The series of short docs depicted life on the island. They were sent to politicians in Ottawa who were on the point of giving up on the sparsely populated island and winding down its public services. On seeing the documentaries they changed their minds and the island population also got to see that the remote politicians they despised did actually care about them. Care is a very important thing in life, I have decided, whether you are a teacher, a psychiatrist, a film-maker, or whatever. It becomes even more important in the age of AI and automation, as depicted very well in Netflix’s recently released doc American Factory. Care distinguishes us from the machines. (By the way, the new Terminator film (Dark Fate) is due out soon and it looks like it’s worth the watch, check out the new trailer.)

Once installed in the (other) white house – talking of which check out Netflix’s excellent Knocking Down the House, a documentary following grassroots Democrats taking on incumbent Senators in the recent mid-terms to try to reconnect the House with its people (I saw it the other night on the big screen, at Soho House, a few doors down from the building where my fascination with film was born, but that’s another story…)  – once installed, we soon began writing work reflecting on Beginning Writing.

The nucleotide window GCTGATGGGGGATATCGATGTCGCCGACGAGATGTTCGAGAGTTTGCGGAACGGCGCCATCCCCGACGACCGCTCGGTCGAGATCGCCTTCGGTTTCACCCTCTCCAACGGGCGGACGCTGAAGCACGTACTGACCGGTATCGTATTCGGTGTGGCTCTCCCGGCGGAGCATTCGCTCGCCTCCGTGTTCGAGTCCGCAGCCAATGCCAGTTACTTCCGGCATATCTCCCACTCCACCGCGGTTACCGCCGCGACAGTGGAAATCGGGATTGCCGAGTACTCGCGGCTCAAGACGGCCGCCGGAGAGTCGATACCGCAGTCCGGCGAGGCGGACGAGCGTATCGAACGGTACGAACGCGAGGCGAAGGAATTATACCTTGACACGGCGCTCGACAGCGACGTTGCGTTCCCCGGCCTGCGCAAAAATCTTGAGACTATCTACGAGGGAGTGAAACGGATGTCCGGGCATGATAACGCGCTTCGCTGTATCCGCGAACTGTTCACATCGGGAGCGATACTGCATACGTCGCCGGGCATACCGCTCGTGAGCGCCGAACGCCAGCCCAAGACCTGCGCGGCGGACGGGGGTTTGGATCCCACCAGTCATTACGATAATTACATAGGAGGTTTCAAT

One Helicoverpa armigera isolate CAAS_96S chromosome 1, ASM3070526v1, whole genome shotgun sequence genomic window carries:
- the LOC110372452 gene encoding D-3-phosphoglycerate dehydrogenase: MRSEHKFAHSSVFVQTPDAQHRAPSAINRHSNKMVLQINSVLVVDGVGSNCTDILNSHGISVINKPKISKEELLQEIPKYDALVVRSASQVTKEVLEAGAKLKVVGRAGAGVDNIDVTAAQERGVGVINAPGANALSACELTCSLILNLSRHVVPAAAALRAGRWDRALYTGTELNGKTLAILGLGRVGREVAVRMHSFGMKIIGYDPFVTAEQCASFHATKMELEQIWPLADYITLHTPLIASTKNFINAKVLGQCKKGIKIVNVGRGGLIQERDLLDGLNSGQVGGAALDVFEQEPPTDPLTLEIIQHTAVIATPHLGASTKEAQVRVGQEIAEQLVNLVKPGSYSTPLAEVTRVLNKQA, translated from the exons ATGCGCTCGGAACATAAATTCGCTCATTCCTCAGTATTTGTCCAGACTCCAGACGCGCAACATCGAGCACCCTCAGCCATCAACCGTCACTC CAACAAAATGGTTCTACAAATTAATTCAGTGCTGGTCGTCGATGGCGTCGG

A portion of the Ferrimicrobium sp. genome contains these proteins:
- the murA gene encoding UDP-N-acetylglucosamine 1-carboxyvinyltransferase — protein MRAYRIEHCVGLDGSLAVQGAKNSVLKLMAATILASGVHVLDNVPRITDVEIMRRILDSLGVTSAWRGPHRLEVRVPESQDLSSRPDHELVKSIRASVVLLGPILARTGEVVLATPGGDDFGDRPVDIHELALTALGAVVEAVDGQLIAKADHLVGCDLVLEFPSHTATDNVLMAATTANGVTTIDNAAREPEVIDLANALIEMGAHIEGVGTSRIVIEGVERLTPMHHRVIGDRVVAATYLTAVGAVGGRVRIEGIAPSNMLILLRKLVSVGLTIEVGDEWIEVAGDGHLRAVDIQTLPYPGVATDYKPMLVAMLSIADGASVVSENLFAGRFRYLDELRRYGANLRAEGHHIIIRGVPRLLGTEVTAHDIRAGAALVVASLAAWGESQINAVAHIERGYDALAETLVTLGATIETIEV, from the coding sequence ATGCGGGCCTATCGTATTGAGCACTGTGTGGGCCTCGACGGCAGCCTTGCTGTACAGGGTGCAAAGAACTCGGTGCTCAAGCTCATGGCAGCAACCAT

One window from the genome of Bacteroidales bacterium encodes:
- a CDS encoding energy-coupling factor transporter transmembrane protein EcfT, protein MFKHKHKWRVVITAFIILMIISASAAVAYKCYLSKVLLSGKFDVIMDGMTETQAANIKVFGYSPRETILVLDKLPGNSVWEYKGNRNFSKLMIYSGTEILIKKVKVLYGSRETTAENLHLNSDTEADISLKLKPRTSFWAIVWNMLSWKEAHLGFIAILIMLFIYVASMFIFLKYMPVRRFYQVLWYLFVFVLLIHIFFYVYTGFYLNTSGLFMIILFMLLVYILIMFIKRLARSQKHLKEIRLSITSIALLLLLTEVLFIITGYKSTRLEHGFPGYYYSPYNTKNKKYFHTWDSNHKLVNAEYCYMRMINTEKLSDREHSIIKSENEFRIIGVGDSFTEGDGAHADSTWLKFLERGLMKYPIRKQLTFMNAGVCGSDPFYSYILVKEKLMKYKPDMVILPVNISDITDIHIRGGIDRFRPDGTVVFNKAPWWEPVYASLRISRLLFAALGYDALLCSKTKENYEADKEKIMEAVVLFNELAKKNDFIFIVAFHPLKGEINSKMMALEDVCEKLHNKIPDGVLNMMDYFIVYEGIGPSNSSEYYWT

Lambay Island Whitehouse edwin lutyens

I did my first session out in the late afternoon sunshine in the grassed yard formed by the three sides of the house. The open side looks up to the small chapel on a hill. This morning I walked around the headland, where to my pantheistic delight I saw numerous seals both on land and poking their heads out of the waves, up to the chapel. I took advantage of the Catholic space to meditate to the music of three sounds – the wind, the sea and the rain on the wood-lined roof. I doubt it was an accident that Michael Powell’s Black Narcissus (as mentioned yesterday) ramps up the overwrought erotic tension of the film with an accompaniment of ceaseless moaning wind.

After the first writing session, we had drinks in the central lounge early evening before dinner in the mirror room of this library, the dining room at the other end of the house looking onto the sea near where we landed.

Earlyish night, bit of Dickens’ Our Mutual Friend (which I’ve been reading since 2001(!), have been thoroughly enjoying, but am still miles from the end), frapped le sac. Dreamt of the house. Up early, out for that walk and the seal watching.

After breakfast, straight into this second writing session and now my juices are flowing…